Page:Jubilee Book of Cricket (Second edition, 1897).djvu/362

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By W. J. Ford.

There is no more entrancing sport than cricket, and nowhere does cricket present itself in a more entrancing form than at Cambridge, The best of grounds, the snuggest of pavilions, and the most charming sociality are to be found everywhere; and there is cricket of every kind, whether for the crack 'Varsity bat or bowler, whose county is sighing for the Long Vac, or for the fifth-rate cricketer, who never achieved any greater distinction than getting his "house" cap at school: every class and kind is amply catered for. There are clubs innumerable, outside the college and 'Varsity clubs, with magnificent colours, and no subscriptions. Indeed Cambridge cricket is a remarkably cheap sport; and as the grounds are all within a short distance, or at least a reasonable walking distance, from the colleges, even the expense of a cab does not occur. And then the festive lunches, and yet more festive suppers which follow a match! The thought of them makes the writer sigh for perpetual youth and a reintroduction to their pleasures, even though the "blue," actual or possible, was generally hustled good-humouredly away by eleven o'clock, that his eye might not be dim or uncertain when he stood up at the wicket on "Fenner's" next morning.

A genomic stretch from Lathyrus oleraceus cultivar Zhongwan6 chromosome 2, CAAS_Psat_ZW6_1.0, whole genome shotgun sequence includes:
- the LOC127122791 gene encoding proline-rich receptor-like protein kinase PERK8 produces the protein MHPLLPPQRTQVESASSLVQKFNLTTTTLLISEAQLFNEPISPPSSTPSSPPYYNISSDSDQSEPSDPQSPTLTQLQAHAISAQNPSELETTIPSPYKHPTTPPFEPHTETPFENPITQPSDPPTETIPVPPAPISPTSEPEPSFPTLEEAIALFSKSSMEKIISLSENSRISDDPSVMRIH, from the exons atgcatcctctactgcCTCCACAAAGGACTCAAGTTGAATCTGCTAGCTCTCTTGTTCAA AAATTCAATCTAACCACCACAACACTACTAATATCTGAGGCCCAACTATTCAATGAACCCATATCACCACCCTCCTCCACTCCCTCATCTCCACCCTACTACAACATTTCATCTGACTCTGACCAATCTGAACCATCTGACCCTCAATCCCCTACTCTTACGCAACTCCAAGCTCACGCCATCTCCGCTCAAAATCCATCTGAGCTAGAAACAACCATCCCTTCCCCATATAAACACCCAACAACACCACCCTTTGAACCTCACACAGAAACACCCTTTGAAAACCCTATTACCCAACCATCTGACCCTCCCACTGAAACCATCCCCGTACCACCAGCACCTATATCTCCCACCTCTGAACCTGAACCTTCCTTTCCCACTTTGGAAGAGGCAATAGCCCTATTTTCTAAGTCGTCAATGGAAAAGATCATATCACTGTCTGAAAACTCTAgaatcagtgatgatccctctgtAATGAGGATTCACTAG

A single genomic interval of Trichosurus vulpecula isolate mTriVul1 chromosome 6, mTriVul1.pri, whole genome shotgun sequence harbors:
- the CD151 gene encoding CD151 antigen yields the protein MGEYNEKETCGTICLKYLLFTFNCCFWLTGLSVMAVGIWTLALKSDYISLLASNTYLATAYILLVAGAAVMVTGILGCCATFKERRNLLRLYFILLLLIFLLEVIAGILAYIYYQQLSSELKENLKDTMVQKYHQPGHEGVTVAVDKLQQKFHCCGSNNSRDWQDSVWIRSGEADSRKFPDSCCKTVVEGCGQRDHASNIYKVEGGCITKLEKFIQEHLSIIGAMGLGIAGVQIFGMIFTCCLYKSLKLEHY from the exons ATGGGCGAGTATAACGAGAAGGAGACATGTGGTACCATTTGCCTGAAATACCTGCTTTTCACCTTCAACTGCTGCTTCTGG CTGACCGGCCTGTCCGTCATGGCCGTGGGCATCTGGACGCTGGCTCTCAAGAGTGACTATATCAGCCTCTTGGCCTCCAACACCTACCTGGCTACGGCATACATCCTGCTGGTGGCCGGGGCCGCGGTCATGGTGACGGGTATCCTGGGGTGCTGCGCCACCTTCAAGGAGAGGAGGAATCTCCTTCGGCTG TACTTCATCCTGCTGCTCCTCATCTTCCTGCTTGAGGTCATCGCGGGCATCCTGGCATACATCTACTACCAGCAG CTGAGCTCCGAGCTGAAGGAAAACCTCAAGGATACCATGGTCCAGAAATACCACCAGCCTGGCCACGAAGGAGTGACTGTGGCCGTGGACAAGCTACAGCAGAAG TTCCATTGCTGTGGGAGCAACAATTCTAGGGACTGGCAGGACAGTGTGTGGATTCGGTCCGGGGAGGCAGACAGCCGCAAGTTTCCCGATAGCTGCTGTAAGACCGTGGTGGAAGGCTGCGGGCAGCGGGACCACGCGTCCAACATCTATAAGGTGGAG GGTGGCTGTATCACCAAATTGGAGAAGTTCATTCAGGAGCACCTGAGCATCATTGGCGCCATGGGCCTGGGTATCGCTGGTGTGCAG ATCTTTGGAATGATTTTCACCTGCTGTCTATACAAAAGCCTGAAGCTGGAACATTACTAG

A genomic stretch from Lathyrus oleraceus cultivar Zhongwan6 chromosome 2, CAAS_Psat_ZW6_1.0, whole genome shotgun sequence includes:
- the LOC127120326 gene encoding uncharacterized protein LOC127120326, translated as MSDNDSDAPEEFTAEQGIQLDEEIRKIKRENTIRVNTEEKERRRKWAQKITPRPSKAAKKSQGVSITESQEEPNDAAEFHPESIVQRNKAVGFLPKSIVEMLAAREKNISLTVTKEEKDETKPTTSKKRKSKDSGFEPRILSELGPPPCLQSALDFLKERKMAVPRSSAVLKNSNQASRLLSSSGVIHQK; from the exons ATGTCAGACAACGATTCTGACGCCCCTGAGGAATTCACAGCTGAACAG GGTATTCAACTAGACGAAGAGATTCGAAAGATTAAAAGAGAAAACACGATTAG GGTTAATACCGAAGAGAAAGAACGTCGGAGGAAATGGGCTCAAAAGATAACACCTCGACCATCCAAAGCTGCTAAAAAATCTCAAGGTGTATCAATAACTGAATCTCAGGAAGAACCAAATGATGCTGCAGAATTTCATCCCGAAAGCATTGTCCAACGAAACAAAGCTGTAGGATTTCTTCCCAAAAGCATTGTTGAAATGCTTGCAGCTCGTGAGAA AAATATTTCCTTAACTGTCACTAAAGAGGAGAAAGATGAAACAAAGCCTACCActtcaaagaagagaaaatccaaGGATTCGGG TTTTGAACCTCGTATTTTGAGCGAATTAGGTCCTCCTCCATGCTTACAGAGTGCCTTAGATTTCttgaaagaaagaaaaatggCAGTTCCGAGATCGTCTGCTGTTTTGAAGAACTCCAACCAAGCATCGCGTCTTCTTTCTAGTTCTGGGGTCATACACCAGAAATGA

Fenner's was, is, and probably ever will be, a prince among cricket-grounds. Still, though five Inter-University matches were played in early years on different Oxford grounds, no such match is recorded to have taken place at Cambridge; yet Fenner had opened his ground in 1846, while in that year, in 1848, and in 1850 the Light Blues paid a visit to Oxford. Since the ground